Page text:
Fed-up Businesses Take Law (and Bat) Into Own Hands

August 27, 2009|By Justin Fenton | Justin Fenton,justin.fenton@baltsun.com

After the first robbery at Killer Trash, a kitschy vintage clothing store on Broadway in Fells Point, clerk Brittany Byers was shaken. The second time, she and other employees were told to lock the door behind customers.

When the same man came back a third time, Byers' boyfriend whacked him about a dozen times in the head and arms with a baseball bat before the robber scurried away.

But the man was not easily deterred. He had struck earlier that day and was in the middle of a string of 17 robberies of city business in 22 days, police say.

Six blocks away at Tuxedo Zone, Rod Thompson, a former police officer, was held up after measuring the same man and allowing him to try on pants. Thompson, who hadn't been robbed in nine years of business, learned after calling police that he wasn't alone. Owners were getting fed up. Thompson distributed fliers throughout the neighborhood, and told Byers that if the man came by the store again to call him first; he could get there faster than police.

Preparing himself for a repeat visit, Thompson hung a switchblade on his belt. He hid a Louisville Slugger in a front closet. And under the front desk, he stashed a giant kitchen knife and a shiny new ax.

Perhaps for his own good, police on Tuesday afternoon arrested 39-year-old Mark Lomax, after detectives staked out a business they believed he might strike a second time.

"It's over," the detectives told him.

"Thank God," Lomax responded, according to a police spokesman.

Lomax admitted to the monthlong robbery spree, according to police. All of the businesses were in some of the city's most well-traveled corridors, such as downtown, Charles Village, Mount Vernon and Fells Point. Four of the stores were robbed more than once.

Among the targets was the Lutheran Mission Society Compassion Center, a secondhand shop on Eastern Avenue that has two giant paintings of Jesus hanging on the wall, free slices of poundcake on the front counter and a bin of items on sale for 5 cents. On Aug. 3, a man entered the store and spent time looking through the hand-me-down clothes, then walked to the front counter and jammed a hard object, shrouded by a plastic bag, into the back of a volunteer and demanded money.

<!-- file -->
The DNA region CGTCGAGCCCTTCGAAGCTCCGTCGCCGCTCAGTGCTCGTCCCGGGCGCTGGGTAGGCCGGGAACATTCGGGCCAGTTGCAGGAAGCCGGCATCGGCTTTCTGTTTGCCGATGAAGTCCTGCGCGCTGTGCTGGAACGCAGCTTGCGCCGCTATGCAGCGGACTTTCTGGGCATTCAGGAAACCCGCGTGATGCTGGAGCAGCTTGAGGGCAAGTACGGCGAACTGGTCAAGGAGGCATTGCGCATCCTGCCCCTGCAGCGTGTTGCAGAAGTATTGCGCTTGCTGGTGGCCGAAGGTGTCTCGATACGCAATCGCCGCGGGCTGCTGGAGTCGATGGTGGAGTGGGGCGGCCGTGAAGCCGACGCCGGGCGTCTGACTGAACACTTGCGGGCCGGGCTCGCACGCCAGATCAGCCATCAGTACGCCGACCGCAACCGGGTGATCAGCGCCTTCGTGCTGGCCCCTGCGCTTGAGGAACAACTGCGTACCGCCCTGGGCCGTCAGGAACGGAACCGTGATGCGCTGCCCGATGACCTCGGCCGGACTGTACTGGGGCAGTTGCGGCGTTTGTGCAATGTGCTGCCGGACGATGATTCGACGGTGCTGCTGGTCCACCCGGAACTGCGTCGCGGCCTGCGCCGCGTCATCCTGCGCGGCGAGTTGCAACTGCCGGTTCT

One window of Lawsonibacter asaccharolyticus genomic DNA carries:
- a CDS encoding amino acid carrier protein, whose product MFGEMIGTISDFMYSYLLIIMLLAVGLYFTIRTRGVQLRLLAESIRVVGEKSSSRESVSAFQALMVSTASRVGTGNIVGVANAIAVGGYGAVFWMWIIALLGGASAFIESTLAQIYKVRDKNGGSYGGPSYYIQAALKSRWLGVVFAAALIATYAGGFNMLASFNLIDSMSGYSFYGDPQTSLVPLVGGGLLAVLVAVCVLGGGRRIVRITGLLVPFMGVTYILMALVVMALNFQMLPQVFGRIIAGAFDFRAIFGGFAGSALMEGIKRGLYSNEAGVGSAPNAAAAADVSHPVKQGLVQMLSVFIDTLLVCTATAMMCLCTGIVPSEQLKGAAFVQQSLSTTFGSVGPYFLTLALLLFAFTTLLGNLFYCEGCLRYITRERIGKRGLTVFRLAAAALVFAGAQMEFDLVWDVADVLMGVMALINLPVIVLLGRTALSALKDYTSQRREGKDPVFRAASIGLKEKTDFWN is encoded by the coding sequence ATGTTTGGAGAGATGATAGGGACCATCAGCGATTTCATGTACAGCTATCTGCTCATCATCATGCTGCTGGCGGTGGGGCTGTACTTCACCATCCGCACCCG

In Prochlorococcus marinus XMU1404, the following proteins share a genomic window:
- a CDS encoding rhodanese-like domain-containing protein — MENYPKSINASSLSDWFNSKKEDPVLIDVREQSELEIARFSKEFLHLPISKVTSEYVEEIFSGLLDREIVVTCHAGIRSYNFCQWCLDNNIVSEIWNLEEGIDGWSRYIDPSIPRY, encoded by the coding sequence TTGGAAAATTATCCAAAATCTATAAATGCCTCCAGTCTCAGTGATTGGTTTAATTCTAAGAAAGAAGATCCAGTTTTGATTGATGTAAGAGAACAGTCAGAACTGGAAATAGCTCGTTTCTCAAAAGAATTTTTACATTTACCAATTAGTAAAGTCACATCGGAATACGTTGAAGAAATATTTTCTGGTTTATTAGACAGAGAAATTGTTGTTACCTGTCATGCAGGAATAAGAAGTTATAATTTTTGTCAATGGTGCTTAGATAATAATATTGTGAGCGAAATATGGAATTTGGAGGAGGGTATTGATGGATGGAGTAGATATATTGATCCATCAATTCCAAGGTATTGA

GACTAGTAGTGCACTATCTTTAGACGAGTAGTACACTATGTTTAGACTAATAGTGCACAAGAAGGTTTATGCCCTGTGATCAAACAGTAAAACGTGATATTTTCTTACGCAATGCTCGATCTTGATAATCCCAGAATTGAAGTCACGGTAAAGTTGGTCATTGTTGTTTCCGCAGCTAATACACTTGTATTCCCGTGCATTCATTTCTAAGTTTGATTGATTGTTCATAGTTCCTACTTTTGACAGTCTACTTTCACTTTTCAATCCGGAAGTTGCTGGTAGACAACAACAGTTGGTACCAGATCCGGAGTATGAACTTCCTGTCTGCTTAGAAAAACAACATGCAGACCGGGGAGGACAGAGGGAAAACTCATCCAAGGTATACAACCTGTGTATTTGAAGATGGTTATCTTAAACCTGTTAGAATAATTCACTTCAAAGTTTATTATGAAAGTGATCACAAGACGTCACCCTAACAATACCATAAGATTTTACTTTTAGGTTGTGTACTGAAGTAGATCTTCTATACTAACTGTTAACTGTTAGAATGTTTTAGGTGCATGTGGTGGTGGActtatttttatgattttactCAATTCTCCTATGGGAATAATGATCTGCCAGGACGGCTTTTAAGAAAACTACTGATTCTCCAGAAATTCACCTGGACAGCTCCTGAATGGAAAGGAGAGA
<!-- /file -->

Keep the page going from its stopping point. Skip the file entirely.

The center's coordinator, Laura Hall, said the man took a small amount of cash and left without most of the store's customers' even noticing.

"We give many of our items away for free, or ask very little for what we do have," said Hall, 24, speaking in a hushed tone. "It's very frustrating that someone would feel they have to steal from us."

The gun-in-a-plastic-bag routine was not new for Lomax. In 2005, he was charged with robbing a Subway restaurant on North Charles Street - three times in a span of eight days. Each time, he pointed a plastic bag at the employee and implied that there was a gun inside. He made off with $80, $80 and $350, which prosecutors said he used to buy drugs.

At trial, public defender Sean Coleman tried to get his client off by asking jurors "what kind of moron robs one restaurant within a little more than [a week]?

"It makes no sense," Coleman said, according to a transcript.

A probation agent recommended that Lomax be locked up, saying he had a "horrific record" and had "clearly demonstrated that he is a predator."

Lomax was sentenced to 21 years in prison, but the conviction was overturned on appeal. When the case came back to court on June 22, Baltimore Circuit Judge John Addison Howard gave Lomax 15 years, suspending all but five. The judge made the sentence retroactive to 2005, and Lomax was set free.

Police say the latest crime spree began shortly thereafter, with the theft from the mission store, then from a clothing store in Charles Village. On Aug. 14, he robbed Killer Trash for the first time, and then the same North Charles Street Subway restaurant he had been convicted of stealing from three times.

He robbed a Chinese carryout on Greenmount Avenue, a Dunkin' Donuts near Roland Park and a liquor store in Mount Vernon. He hit Killer Trash - again - then A People United, a Zen boutique downtown.

Thompson, 50, the owner of Tuxedo Zone and a police officer from 1979 to 1981, said Lomax was acting strangely when he came into the store. He grabbed Thompson by the shirt, indicated he had a weapon, and said, "You know what time it is," demanding money.

"I was like, 'Are you kidding me? We do mostly charges here, there's no cash,' " Thompson said.

He copied a police "wanted" poster and passed it out to local businesses, something he said police hadn't done. "I didn't want nobody else traumatized like we were," he said.

At Killer Trash, which features retro garb and a framed picture of John Waters, Byers was shaken by the robberies. Her boyfriend, Mike Voorhis, 20, said he felt guilty that he hadn't been there to protect her the second time. He vowed to stay with her to prevent a repeat.

Lomax came back on Aug. 22, entering as a group of women left, and made a move for the register.

Baltimore Sun Articles
Please note the green-lined linked article text has been applied commercially without any involvement from our newsroom editors, reporters or any other editorial staff.